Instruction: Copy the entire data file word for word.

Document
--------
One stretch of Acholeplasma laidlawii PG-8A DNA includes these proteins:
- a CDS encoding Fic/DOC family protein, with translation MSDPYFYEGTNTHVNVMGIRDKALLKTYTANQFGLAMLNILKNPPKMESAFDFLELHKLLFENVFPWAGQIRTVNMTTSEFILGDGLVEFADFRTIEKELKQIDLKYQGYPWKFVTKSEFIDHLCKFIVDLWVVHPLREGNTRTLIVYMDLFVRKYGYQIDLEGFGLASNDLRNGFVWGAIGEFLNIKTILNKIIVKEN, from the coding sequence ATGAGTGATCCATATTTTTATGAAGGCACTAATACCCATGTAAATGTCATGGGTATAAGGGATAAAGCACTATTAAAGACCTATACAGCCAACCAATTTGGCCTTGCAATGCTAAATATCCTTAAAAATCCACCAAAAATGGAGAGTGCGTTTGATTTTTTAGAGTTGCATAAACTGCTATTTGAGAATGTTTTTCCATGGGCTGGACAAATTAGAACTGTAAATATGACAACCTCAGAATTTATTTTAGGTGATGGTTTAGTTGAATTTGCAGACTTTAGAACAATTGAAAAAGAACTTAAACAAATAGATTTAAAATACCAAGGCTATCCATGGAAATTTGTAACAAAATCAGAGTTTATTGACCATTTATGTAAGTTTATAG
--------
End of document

One stretch of Acholeplasma laidlawii PG-8A DNA includes these proteins:
- a CDS encoding Fic/DOC family protein, with translation MSDPYFYEGTNTHVNVMGIRDKALLKTYTANQFGLAMLNILKNPPKMESAFDFLELHKLLFENVFPWAGQIRTVNMTTSEFILGDGLVEFADFRTIEKELKQIDLKYQGYPWKFVTKSEFIDHLCKFIVDLWVVHPLREGNTRTLIVYMDLFVRKYGYQIDLEGFGLASNDLRNGFVWGAIGEFLNIKTILNKIIVKEN, from the coding sequence ATGAGTGATCCATATTTTTATGAAGGCACTAATACCCATGTAAATGTCATGGGTATAAGGGATAAAGCACTATTAAAGACCTATACAGCCAACCAATTTGGCCTTGCAATGCTAAATATCCTTAAAAATCCACCAAAAATGGAGAGTGCGTTTGATTTTTTAGAGTTGCATAAACTGCTATTTGAGAATGTTTTTCCATGGGCTGGACAAATTAGAACTGTAAATATGACAACCTCAGAATTTATTTTAGGTGATGGTTTAGTTGAATTTGCAGACTTTAGAACAATTGAAAAAGAACTTAAACAAATAGATTTAAAATACCAAGGCTATCCATGGAAATTTGTAACAAAATCAGAGTTTATTGACCATTTATGTAAGTTTATAG